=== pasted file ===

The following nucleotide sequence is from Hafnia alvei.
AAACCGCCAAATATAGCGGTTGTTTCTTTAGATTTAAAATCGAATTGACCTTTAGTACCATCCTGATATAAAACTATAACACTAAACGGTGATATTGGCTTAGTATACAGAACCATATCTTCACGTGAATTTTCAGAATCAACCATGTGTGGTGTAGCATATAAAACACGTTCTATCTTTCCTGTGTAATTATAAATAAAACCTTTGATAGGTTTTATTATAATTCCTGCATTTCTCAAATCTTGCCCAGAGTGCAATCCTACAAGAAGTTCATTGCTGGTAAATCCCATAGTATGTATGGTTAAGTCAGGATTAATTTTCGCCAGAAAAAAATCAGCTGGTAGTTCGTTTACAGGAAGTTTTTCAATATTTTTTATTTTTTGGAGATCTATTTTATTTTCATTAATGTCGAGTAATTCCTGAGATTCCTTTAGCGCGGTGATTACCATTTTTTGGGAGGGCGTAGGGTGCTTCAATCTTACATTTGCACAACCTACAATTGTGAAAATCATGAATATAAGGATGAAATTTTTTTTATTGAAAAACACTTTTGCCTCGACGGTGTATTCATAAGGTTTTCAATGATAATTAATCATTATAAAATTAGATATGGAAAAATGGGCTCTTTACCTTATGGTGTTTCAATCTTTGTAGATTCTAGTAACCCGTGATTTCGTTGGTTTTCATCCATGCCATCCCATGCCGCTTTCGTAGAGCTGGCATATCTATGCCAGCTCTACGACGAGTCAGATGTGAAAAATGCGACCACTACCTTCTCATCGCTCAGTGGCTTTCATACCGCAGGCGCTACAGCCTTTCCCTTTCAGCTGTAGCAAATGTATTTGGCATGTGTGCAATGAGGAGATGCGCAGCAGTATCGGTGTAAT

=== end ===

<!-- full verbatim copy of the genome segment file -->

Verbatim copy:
The following nucleotide sequence is from Hafnia alvei.
AAACCGCCAAATATAGCGGTTGTTTCTTTAGATTTAAAATCGAATTGACCTTTAGTACCATCCTGATATAAAACTATAACACTAAACGGTGATATTGGCTTAGTATACAGAACCATATCTTCACGTGAATTTTCAGAATCAACCATGTGTGGTGTAGCATATAAAACACGTTCTATCTTTCCTGTGTAATTATAAATAAAACCTTTGATAGGTTTTATTATAATTCCTGCATTTCTCAAATCTTGCCCAGAGTGCAATCCTACAAGAAGTTCATTGCTGGTAAATCCCATAGTATGTATGGTTAAGTCAGGATTAATTTTCGCCAGAAAAAAATCAGCTGGTAGTTCGTTTACAGGAAGTTTTTCAATATTTTTTATTTTTTGGAGATCTATTTTATTTTCATTAATGTCGAGTAATTCCTGAGATTCCTTTAGCGCGGTGATTACCATTTTTTGGGAGGGCGTAGGGTGCTTCAATCTTACATTTGCACAACCTACAATTGTGAAAATCATGAATATAAGGATGAAATTTTTTTTATTGAAAAACACTTTTGCCTCGACGGTGTATTCATAAGGTTTTCAATGATAATTAATCATTATAAAATTAGATATGGAAAAATGGGCTCTTTACCTTATGGTGTTTCAATCTTTGTAGATTCTAGTAACCCGTGATTTCGTTGGTTTTCATCCATGCCATCCCATGCCGCTTTCGTAGAGCTGGCATATCTATGCCAGCTCTACGACGAGTCAGATGTGAAAAATGCGACCACTACCTTCTCATCGCTCAGTGGCTTTCATACCGCAGGCGCTACAGCCTTTCCCTTTCAGCTGTAGCAAATGTATTTGGCATGTGTGCAATGAGGAGATGCGCAGCAGTATCGGTGTAAT